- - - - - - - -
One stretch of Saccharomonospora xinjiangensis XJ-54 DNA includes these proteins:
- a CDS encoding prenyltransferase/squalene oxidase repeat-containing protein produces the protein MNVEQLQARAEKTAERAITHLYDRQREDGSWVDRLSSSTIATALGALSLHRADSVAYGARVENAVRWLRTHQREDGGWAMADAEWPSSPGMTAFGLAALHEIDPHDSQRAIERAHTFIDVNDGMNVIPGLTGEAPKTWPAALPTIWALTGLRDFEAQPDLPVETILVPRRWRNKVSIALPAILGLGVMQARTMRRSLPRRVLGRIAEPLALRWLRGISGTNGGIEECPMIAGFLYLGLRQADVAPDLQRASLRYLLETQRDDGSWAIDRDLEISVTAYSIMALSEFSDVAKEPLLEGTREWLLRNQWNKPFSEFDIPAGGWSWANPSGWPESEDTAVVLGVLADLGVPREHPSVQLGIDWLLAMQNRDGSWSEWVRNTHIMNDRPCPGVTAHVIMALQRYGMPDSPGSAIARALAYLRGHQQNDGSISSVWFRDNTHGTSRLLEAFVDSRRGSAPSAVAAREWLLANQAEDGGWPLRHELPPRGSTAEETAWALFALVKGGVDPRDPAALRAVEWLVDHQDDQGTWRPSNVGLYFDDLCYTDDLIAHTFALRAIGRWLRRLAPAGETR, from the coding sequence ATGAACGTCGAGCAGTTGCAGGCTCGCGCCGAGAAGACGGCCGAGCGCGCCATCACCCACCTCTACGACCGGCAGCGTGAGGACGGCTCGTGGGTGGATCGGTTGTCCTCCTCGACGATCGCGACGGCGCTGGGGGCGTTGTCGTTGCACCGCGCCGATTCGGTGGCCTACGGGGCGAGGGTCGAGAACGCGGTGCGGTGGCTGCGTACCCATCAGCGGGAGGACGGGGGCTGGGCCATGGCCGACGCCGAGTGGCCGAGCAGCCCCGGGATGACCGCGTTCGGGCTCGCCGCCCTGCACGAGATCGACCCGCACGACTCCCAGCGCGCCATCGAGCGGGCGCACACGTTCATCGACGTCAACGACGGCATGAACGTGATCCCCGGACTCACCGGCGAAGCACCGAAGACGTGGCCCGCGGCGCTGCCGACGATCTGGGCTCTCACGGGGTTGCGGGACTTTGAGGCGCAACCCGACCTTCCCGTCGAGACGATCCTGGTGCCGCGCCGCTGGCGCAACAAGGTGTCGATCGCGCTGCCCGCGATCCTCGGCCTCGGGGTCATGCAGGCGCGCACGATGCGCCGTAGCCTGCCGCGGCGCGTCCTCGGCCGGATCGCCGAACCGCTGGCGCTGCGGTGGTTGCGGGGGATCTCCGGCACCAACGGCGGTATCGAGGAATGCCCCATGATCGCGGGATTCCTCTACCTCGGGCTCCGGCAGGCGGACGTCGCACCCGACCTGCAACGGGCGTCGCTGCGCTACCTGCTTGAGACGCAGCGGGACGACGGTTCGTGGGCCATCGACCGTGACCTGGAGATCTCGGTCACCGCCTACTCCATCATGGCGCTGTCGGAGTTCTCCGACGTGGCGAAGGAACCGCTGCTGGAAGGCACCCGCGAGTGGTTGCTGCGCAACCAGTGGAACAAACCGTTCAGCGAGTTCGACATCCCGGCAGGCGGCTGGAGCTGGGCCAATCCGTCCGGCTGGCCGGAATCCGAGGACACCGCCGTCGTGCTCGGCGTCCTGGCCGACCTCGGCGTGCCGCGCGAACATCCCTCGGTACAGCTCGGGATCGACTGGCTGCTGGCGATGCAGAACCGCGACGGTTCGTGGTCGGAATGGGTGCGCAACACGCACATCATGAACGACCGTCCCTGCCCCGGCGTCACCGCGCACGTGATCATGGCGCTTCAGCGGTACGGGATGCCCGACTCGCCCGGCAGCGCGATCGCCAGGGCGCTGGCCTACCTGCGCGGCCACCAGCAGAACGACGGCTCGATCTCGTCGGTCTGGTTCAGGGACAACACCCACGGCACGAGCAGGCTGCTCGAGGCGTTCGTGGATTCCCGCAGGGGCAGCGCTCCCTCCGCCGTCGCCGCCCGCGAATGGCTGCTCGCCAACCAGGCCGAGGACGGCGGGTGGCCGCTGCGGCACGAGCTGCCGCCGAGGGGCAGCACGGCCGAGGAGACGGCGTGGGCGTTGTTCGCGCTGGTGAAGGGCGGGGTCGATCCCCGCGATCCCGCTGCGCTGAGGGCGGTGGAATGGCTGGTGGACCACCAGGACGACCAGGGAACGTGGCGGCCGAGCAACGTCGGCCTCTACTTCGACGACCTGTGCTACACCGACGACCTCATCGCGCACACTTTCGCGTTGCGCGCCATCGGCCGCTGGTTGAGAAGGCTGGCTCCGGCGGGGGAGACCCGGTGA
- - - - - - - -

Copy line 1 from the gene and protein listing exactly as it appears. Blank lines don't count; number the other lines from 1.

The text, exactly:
One stretch of Saccharomonospora xinjiangensis XJ-54 DNA includes these proteins: